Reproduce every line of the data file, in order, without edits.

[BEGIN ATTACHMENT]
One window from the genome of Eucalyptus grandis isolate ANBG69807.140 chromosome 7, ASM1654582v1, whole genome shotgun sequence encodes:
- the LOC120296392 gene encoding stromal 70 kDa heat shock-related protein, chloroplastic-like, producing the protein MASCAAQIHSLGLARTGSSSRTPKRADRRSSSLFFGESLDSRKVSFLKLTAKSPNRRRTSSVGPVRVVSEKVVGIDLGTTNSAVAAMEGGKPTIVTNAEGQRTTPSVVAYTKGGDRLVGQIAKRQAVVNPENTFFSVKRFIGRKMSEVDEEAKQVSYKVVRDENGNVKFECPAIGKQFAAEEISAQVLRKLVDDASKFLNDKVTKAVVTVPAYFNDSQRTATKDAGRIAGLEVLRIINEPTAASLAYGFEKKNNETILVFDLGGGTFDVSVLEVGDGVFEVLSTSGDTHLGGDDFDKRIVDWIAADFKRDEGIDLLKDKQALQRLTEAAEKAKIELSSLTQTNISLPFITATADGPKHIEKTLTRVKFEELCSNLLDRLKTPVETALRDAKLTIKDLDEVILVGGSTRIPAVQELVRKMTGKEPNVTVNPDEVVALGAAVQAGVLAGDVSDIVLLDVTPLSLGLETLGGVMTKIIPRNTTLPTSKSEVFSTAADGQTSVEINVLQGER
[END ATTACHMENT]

One window from the genome of Eucalyptus grandis isolate ANBG69807.140 chromosome 7, ASM1654582v1, whole genome shotgun sequence encodes:
- the LOC120296392 gene encoding stromal 70 kDa heat shock-related protein, chloroplastic-like, producing the protein MASCAAQIHSLGLARTGSSSRTPKRADRRSSSLFFGESLDSRKVSFLKLTAKSPNRRRTSSVGPVRVVSEKVVGIDLGTTNSAVAAMEGGKPTIVTNAEGQRTTPSVVAYTKGGDRLVGQIAKRQAVVNPENTFFSVKRFIGRKMSEVDEEAKQVSYKVVRDENGNVKFECPAIGKQFAAEEISAQVLRKLVDDASKFLNDKVTKAVVTVPAYFNDSQRTATKDAGRIAGLEVLRIINEPTAASLAYGFEKKNNETILVFDLGGGTFDVSVLEVGDGVFEVLSTSGDTHLGGDDFDKRIVDWIAADFKRDEGIDLLKDKQALQRLTEAAEKAKIELSSLTQTNISLPFITATADGPKHIEKTLTRVKFEELCSNLLDRLKTPVETALRDAKLTIKDLDEVILVGGSTRIPAVQELVRKMTGKEPNVTVNPDEVVALGAAVQAGVLAGDVSDIVLLDVTPLSLGLETLGGVMTKIIPRNTTLPTSKSEVFSTAADGQTSVEINVLQGER